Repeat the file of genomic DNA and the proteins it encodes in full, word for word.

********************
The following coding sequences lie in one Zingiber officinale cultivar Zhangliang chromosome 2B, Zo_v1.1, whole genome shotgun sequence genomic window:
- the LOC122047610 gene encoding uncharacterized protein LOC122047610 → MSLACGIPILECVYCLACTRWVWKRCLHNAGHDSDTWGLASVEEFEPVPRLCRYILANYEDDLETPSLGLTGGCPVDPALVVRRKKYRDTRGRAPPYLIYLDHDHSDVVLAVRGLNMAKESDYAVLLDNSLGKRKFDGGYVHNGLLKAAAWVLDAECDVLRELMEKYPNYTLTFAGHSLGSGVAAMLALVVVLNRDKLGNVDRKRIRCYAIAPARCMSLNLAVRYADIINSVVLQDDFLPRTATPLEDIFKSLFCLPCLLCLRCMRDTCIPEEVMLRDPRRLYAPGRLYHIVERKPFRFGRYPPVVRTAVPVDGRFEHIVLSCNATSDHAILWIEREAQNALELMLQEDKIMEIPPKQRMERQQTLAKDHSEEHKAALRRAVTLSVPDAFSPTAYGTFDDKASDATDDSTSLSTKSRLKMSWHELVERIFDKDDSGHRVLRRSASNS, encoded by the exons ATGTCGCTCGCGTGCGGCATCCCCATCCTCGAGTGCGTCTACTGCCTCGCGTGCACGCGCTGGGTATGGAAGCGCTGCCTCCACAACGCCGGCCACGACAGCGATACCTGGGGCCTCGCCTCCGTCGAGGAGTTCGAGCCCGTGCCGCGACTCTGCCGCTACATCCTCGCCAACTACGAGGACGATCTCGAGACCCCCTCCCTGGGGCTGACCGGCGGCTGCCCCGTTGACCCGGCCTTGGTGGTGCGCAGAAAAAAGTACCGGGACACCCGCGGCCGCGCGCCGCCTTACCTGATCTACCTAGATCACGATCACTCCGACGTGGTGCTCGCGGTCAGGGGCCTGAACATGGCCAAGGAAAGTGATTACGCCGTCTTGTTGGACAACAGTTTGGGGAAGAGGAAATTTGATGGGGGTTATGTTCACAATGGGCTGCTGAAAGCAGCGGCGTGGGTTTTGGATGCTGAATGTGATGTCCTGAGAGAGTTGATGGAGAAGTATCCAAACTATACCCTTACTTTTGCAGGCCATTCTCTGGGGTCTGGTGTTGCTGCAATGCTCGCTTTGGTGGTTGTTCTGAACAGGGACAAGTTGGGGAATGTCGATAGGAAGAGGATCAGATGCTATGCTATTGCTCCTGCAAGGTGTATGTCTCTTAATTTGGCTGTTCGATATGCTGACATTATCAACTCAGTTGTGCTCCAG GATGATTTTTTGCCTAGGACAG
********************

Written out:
The following coding sequences lie in one Zingiber officinale cultivar Zhangliang chromosome 2B, Zo_v1.1, whole genome shotgun sequence genomic window:
- the LOC122047610 gene encoding uncharacterized protein LOC122047610 → MSLACGIPILECVYCLACTRWVWKRCLHNAGHDSDTWGLASVEEFEPVPRLCRYILANYEDDLETPSLGLTGGCPVDPALVVRRKKYRDTRGRAPPYLIYLDHDHSDVVLAVRGLNMAKESDYAVLLDNSLGKRKFDGGYVHNGLLKAAAWVLDAECDVLRELMEKYPNYTLTFAGHSLGSGVAAMLALVVVLNRDKLGNVDRKRIRCYAIAPARCMSLNLAVRYADIINSVVLQDDFLPRTATPLEDIFKSLFCLPCLLCLRCMRDTCIPEEVMLRDPRRLYAPGRLYHIVERKPFRFGRYPPVVRTAVPVDGRFEHIVLSCNATSDHAILWIEREAQNALELMLQEDKIMEIPPKQRMERQQTLAKDHSEEHKAALRRAVTLSVPDAFSPTAYGTFDDKASDATDDSTSLSTKSRLKMSWHELVERIFDKDDSGHRVLRRSASNS, encoded by the exons ATGTCGCTCGCGTGCGGCATCCCCATCCTCGAGTGCGTCTACTGCCTCGCGTGCACGCGCTGGGTATGGAAGCGCTGCCTCCACAACGCCGGCCACGACAGCGATACCTGGGGCCTCGCCTCCGTCGAGGAGTTCGAGCCCGTGCCGCGACTCTGCCGCTACATCCTCGCCAACTACGAGGACGATCTCGAGACCCCCTCCCTGGGGCTGACCGGCGGCTGCCCCGTTGACCCGGCCTTGGTGGTGCGCAGAAAAAAGTACCGGGACACCCGCGGCCGCGCGCCGCCTTACCTGATCTACCTAGATCACGATCACTCCGACGTGGTGCTCGCGGTCAGGGGCCTGAACATGGCCAAGGAAAGTGATTACGCCGTCTTGTTGGACAACAGTTTGGGGAAGAGGAAATTTGATGGGGGTTATGTTCACAATGGGCTGCTGAAAGCAGCGGCGTGGGTTTTGGATGCTGAATGTGATGTCCTGAGAGAGTTGATGGAGAAGTATCCAAACTATACCCTTACTTTTGCAGGCCATTCTCTGGGGTCTGGTGTTGCTGCAATGCTCGCTTTGGTGGTTGTTCTGAACAGGGACAAGTTGGGGAATGTCGATAGGAAGAGGATCAGATGCTATGCTATTGCTCCTGCAAGGTGTATGTCTCTTAATTTGGCTGTTCGATATGCTGACATTATCAACTCAGTTGTGCTCCAG GATGATTTTTTGCCTAGGACAG